David Howlett

Mellon Visiting Assistant Professor

David Howlett

Contact & Office Hours

Fall 2019
Monday 11 a.m.-12 p.m.
Wednesday 3-4 p.m.

Wright Hall 212

413-585-5551

Education

Ph.D., The University of Iowa

M.A., University of Missouri-Kansas City

B.S.E., University of Central Missouri

Biography

A specialist in American religions, David Howlett has taught at Kenyon College, Skidmore College, and Bowdoin College. His work highlights how religious minorities participate in the construction of centers and peripheries, manage internal dissent and difference, and develop strategies to distinguish themselves from and proffer critique of more powerful groups.

Howlett’s first book, Kirtland Temple: The Biography of a Shared Mormon Sacred Space, is a historical ethnography set in late twentieth-century America that delineates the rival claims, narratives, and practices of multiple Mormon groups at a contested pilgrimage site in Ohio. It was awarded the Best First Book Award from the Mormon History Association. His second book, Mormonism: The Basics, is the only Mormon studies text that provides sustained comparative analysis of the three major traditions within Mormonism, and, as such, illustrates how young religions diversify over time and work out their place within a larger culture.

Howlett’s current book project decenters the dominant American-based narrative of Mormonism by documenting and analyzing late-twentieth-century global exchanges between a small Mormon denomination in America and subsistence-farming highland peoples (adivasis or “indigenous peoples”) in eastern India. Although his scholarship is focused on Mormon studies, Howlett consistently addresses broader themes in the study of religion, e.g. pilgrimage, globalization, indigeneity, conflict, class, race, and authenticity.


Selected Publications

Books

Mormonism: The Basics. Co-authored with John-Charles Duffy. New York: Routledge, 2017.

Kirtland Temple: The Biography of a Shared Mormon Sacred Space. Urbana, Illinois: University of Illinois Press, 2014.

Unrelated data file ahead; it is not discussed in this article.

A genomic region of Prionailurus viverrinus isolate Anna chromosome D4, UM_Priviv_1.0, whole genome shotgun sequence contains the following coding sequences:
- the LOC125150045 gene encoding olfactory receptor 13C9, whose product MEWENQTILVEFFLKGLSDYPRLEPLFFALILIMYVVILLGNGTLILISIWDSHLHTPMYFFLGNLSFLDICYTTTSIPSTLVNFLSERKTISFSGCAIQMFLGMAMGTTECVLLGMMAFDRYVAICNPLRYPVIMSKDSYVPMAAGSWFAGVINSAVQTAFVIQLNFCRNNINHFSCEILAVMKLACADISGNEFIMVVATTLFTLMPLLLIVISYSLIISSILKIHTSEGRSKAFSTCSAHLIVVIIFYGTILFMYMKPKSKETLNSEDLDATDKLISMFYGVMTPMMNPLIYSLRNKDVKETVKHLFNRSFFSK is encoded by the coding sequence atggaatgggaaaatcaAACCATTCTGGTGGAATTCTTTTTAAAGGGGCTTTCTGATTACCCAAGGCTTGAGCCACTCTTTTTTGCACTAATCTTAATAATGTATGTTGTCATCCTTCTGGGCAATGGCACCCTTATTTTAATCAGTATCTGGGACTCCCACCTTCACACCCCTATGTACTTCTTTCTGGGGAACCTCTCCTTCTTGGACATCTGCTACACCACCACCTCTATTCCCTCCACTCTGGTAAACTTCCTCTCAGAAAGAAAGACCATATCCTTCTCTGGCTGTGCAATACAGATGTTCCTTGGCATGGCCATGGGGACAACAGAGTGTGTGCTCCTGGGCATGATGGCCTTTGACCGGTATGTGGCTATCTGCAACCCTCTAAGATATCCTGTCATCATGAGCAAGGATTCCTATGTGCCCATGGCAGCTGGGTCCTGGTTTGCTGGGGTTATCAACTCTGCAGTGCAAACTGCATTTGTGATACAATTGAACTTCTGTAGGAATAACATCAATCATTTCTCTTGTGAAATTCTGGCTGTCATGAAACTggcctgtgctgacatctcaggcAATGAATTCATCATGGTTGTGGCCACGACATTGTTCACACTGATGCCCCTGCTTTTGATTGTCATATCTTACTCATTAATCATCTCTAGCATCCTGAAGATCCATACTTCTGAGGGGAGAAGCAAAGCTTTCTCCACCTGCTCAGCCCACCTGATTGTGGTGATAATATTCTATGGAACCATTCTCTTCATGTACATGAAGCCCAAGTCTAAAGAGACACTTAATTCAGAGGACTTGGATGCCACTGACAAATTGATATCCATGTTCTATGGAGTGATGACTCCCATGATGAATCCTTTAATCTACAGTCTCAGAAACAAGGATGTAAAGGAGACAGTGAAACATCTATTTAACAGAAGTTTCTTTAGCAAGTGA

Articles and Chapters

“Why Denominations Can Climb Hills: RLDS Conversions in Highland Tribal India and Midwestern America, 1964-2001.” Church History: Christianity and Culture, forthcoming.

“The Cultural Work of the ‘First Vision Accounts’ Essay.” In The Mormon Church and the Gospel Topics Essays: The Scholarly Community Responds, edited by Matthew L. Harris and Newell Bringhurst. Salt Lake City: Signature Books, forthcoming, 2020.

“Ripe Fields, Plentiful Laborers, Few Jobs: The Prospects and Challenges for Early-Career Mormon Studies Scholars.” Journal of Mormon History 41, no. 1 (2015): 174-183.

“What Does Kashi Have to Do with Salt Lake?: Academic Comparisons, Asian Religions, and Mormonism.” Dialogue: A Journal of Mormon Thought 47, no. 2 (2014): 122-132.

“A Post-Correlation Church?” John Whitmer Historical Association Journal 34, no. 2 (2014): 112-116.

“‘We’re Not the Mormons’: Alterity and Church History in the Community of Christ.” Fides et Historia 45, no. 1 (winter/spring 2013): 101-108.

“Restorationist Studies: The Future of the New Mormon History." Journal of Mormon History 35, no. 3 (2009): 200-204.

“Eating Vegetables to Build Zion: RLDS Children in the 1920s.” Journal of Mormon History 35, no. 1 (2009): 1-22.

“The Death and Resurrection of the RLDS Zion: A Case Study in ‘Failed Prophecy,’ 1930-1970.” Dialogue: A Journal of Mormon Thought 40, no. 3 (fall 2007): 112-131.

“The Bruderhof’s ‘System of Objects’: A Study in Material Culture and Christian Praxis.” Communal Societies 26, no. 2 (2006): 19-42.

“‘The Making of a Steward’: Zion, Ecclesiastical Power, and RLDS Bodies, 1923-1931.” Journal of Mormon History 32, no. 2 (2006): 1-38.

“Zion as Fiction: Gender, Early RLDS Novels, and the Politics of Place.” John Whitmer Historical Association Journal 25 (2005): 93-106. 

“Historians on Defining Hegemony in Missionary-Native Relations.” Fides et Historia 37, no. 1 (Winter/Spring 2005): 17-24.

“Remembering Polygamy: The RLDS Church and Late Twentieth-Century American Spiritual Transformations.” John Whitmer Historical Association Journal 24 (2004): 149-172.

Book reviews in Church History: Christianity and Culture, Nova Religio: The Journal of New and Emergent Religions, German Studies Review, Journal of the Civil War Era, Religious Studies Review, Mormon Studies Review, and Journal of Mormon History.